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  • Jefferson Adams

    How Big is The Gluten-free Market, Really?

    Jefferson Adams
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    Reviewed and edited by a celiac disease expert.

    Celiac.com 04/02/2014 - We hear lots of talk about the burgeoning market for gluten-free foods, but there is also plenty of confusion over what we are talking about when we talk about the gluten-free food market.

    Photo--Laad Bazaar: CC--SissssouSo, what do we mean when we talk about the 'gluten-free food market?'



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    Actually, the definition can vary depending on who's answering the question.

    Major research firms are important players in calculating market information and selling those calculations to commercially interested players, so their definition of the gluten-free market carries a good deal of weight in the business sector.

    However, a number of major research firms each calculate the size of the market a bit differently.

    The Mintel company, for example, employs the broadest definition, including any item with a gluten-free label, including products that might be naturally-gluten-free.

    Calculated that way, Mintel puts the market for gluten-free goods at $10.5 billion in 2013, and predicts it will rise 48% to $15.6 billion by 2016.

    Packaged Facts, meanwhile puts the market value at $4.2 billion for 2012.

    Euromonitor, finally, puts the gluten-free category at $486.5 million for 2013, comprising $281.5 million from bakery; $45.6 million from pasta; and $159.4 million from ready meals. Euromonitor also projects growth of 38.5% from 2013-18.

    For its purposes, Euromonitor confines its gluten-free definition to products formulated to replace wheat flour. Its definition specifically omits products that are are naturally gluten-free or products with minor formulation changes such as Chex cereals or Rice Krispies.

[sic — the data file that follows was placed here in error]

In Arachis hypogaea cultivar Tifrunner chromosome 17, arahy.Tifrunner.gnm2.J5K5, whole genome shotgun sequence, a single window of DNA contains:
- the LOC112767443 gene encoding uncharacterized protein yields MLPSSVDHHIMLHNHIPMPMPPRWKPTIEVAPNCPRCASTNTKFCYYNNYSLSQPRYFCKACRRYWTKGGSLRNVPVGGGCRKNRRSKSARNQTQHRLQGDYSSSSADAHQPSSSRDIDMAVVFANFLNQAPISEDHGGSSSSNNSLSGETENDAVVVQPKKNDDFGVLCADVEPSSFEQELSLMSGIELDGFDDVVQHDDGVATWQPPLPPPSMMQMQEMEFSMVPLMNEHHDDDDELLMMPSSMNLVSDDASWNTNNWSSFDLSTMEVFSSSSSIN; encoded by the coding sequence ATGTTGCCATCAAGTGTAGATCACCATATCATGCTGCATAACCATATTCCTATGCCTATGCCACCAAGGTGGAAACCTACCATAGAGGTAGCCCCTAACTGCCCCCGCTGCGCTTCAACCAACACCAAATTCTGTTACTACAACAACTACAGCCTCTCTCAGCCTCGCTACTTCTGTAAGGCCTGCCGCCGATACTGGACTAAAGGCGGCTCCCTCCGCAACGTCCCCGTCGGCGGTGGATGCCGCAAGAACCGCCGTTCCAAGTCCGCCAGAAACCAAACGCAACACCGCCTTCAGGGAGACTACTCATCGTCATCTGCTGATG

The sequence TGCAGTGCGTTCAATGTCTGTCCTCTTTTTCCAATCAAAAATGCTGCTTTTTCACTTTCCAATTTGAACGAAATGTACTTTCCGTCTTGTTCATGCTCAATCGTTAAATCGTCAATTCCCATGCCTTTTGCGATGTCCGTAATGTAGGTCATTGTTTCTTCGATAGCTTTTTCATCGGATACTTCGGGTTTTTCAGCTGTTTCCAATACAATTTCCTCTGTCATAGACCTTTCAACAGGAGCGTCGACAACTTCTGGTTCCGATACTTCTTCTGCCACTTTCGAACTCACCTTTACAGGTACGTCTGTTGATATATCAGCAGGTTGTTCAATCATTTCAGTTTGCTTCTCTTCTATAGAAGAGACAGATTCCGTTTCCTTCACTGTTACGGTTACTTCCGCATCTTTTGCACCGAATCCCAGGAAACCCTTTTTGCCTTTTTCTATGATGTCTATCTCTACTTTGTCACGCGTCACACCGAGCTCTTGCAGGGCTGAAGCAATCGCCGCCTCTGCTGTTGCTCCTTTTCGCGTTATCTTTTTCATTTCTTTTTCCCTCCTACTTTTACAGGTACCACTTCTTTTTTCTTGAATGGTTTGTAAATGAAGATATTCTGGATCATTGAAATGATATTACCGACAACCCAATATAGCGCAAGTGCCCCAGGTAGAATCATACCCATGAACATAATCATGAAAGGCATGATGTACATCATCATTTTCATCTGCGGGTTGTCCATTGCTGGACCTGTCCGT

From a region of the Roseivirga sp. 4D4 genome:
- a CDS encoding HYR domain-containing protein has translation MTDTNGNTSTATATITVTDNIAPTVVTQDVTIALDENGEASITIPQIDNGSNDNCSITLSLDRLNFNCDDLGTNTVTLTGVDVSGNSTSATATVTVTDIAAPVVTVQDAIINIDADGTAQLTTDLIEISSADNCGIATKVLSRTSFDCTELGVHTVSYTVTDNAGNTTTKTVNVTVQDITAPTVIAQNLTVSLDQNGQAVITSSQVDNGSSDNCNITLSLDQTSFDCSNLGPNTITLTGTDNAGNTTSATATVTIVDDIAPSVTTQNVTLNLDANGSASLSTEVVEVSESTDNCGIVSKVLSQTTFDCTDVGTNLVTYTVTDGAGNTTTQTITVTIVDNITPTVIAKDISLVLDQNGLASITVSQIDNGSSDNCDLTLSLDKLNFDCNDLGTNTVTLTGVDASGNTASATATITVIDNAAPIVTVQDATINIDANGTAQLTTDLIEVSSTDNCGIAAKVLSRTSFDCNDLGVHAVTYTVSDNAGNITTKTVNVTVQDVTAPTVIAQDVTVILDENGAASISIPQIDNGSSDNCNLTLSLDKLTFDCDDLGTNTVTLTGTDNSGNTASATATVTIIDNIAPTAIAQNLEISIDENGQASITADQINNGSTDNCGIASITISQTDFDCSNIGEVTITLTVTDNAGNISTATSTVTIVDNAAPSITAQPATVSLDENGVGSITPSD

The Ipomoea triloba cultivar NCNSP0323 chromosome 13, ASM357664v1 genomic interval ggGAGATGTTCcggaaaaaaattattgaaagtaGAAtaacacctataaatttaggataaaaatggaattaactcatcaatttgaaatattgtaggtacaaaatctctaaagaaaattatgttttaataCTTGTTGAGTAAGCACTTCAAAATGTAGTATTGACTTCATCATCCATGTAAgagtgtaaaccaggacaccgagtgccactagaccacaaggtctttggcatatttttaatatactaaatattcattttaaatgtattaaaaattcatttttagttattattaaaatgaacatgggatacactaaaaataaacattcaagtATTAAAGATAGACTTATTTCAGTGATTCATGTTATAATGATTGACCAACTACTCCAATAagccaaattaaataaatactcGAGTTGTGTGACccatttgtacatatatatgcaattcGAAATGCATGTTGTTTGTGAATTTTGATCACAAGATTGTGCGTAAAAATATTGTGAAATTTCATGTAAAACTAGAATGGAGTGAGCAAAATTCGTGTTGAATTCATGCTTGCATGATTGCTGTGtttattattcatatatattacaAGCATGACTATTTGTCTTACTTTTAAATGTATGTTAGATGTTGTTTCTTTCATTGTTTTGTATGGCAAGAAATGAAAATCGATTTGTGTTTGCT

One thing these companies have in common, is that their estimates all predict robust double-digit market gluten-free growth through the next few years.

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  • About Me

    Jefferson Adams is Celiac.com's senior writer and Digital Content Director. He earned his B.A. and M.F.A. at Arizona State University, and has authored more than 2,500 articles on celiac disease. His coursework includes studies in science, scientific methodology, biology, anatomy, medicine, logic, and advanced research. He previously served as SF Health News Examiner for Examiner.com, and devised health and medical content for Sharecare.com. Jefferson has spoken about celiac disease to the media, including an appearance on the KQED radio show Forum, and is the editor of the book "Cereal Killers" by Scott Adams and Ron Hoggan, Ed.D.


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